Thursday, January 10, 2013

A Renewed Love for Napa in 2013

“Why are American wines so expensive?”, asks a polite, but skeptical middle-aged couple from Germany. “At home, we never buy wine at such a price”. They both gesture to the twenty-two dollar bottle of Sauvignon Blanc on the counter between us. Immediately I feel my face start to flush. How do I explain, without a shred of pretention, why you, my adorable, inquisitive tourists, should be shelling out wads of cash for wine, when you live in a legendary, ancient wine-growing region?

Before a moment has passed, I realize there are plenty of reasons why our wines are priced at this level. As an East Coast transplant to the area, it is apparent to me that Napa is special, and the wines made here are quite rare. Driving through vineyard after vineyard, the farming spirit is in the air and the interconnectedness of it all is palpable. From sunshine, to leaves, to grapes, to press, to barrel, to bottle, the valley is a place where the line between wine and culture is quite blurry. The same is true for the sleepy river villages of the Mosel valley in Germany, for example.
But one difference is clear—that of age. While we are respectably established as one of the world’s great wine regions, when compared to France, Italy, Spain, and Germany, we are still viewed the young guns on the scene. The beauty of my argument, however, is that I consider it a good thing.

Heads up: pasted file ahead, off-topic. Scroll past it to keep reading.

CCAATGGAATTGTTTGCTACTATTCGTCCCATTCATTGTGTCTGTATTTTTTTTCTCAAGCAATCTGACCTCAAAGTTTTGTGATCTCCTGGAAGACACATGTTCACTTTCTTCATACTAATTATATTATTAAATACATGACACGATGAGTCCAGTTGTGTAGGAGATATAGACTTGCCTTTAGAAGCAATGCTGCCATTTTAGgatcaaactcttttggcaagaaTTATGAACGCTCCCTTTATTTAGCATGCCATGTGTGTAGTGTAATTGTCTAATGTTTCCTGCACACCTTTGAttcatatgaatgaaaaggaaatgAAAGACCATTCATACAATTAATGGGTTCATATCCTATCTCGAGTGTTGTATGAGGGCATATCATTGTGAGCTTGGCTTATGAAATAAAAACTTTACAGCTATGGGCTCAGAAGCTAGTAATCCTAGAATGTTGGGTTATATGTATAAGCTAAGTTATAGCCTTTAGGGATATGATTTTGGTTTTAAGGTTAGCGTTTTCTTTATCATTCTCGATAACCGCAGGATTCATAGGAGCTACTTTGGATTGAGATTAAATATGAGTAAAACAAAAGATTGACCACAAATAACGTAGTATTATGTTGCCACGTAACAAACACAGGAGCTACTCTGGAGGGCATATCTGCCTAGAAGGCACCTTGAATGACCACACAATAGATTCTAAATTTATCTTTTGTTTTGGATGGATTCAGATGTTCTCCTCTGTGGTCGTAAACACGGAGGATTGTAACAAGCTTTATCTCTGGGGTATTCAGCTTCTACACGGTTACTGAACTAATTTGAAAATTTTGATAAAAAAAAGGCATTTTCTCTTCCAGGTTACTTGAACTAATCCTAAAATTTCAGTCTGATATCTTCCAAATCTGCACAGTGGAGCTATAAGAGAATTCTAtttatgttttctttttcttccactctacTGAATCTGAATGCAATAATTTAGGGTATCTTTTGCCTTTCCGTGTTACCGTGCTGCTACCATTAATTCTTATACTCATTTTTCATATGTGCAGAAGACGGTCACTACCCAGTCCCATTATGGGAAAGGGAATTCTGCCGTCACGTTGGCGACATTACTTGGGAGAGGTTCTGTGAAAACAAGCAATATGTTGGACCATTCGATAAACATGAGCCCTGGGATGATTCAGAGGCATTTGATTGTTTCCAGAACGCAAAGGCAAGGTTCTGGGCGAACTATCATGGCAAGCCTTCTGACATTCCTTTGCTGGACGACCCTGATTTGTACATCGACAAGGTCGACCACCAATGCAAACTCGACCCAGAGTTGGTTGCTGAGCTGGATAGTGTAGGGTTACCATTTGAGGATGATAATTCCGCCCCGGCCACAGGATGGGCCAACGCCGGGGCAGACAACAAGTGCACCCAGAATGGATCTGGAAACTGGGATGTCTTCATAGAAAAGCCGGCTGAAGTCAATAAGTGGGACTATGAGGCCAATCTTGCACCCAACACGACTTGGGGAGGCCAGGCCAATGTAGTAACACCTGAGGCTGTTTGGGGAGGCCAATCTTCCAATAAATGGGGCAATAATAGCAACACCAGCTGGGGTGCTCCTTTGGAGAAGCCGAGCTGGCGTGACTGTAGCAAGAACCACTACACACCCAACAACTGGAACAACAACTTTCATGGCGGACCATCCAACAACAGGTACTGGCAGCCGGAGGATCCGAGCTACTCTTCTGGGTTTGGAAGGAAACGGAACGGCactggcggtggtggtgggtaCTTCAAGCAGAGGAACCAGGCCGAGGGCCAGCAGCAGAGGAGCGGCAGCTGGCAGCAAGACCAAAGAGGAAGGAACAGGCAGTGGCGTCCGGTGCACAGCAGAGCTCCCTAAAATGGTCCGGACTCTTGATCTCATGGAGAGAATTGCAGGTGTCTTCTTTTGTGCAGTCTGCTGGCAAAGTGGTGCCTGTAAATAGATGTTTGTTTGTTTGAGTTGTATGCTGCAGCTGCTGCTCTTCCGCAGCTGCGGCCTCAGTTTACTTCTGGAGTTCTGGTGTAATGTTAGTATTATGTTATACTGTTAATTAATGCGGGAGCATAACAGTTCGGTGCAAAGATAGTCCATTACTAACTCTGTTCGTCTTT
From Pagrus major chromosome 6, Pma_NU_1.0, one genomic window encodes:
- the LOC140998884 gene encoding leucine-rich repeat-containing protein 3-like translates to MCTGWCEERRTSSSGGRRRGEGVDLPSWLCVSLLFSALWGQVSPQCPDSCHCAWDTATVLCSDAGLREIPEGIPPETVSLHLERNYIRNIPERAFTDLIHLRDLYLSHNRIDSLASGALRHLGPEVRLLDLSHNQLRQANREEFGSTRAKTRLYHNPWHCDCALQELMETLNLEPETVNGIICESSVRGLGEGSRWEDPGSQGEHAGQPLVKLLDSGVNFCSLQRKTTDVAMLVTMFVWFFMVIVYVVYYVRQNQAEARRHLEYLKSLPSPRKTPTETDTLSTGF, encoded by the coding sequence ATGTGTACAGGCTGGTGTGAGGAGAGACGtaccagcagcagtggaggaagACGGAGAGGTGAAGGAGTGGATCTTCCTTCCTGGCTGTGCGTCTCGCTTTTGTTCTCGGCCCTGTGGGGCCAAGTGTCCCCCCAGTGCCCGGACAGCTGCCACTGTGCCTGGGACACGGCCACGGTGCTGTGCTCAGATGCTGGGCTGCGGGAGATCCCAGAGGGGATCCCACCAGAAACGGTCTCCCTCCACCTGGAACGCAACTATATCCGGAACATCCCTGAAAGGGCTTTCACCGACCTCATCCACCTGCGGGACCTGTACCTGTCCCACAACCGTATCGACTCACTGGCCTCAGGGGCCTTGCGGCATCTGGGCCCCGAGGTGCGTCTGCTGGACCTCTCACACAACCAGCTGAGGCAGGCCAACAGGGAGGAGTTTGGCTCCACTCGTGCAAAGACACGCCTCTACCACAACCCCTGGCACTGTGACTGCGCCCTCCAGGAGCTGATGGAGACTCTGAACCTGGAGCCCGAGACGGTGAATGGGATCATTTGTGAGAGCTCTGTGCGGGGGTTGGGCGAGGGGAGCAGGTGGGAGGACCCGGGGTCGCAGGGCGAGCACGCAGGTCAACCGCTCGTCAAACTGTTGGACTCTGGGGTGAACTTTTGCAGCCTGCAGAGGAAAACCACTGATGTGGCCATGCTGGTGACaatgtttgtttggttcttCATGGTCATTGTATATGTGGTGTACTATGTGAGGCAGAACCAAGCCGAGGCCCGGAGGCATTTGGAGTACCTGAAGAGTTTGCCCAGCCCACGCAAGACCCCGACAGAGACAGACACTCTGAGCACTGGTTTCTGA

I go on to explain that in Napa, you do not have to be born into the business, inheriting your share of a centuries old chateau in order to be successful. In Napa, the spirit of the American Dream still whispers through the vines. It is a place that has been developed and transformed over the last 40 years by adventurers and audacious entrepreneurs, (Tony and Herta Peju included) and continues to reinvent itself and give way to possibility year after year (Enter Ariana and Lisa).
And while the title of vintner/proprietor is a noble one, it is not always a smooth road or an easy life. Prices reflect the monetary investment as well as the emotional one!

When this heartfelt monologue garnered only a few nods, a smile, and a shrug, I pushed sentiment aside and turned to the stats: Napa is small. It spans a mere 30 miles from north to south, and at some points is only 1 mile across. And although a vast portion of this land is vineyards, the Napa Valley accounts for only 4% of California’s wine. In a word, it is unique, and its wines are precious gems. That, in my mind, accounts for every penny and more.

As for my new German friends, they were won over by the facts and figures. They bought the bottle of Sauvignon Blanc, went out to the terrace and soaked up the *January* California sunshine with a glass of wine in hand.

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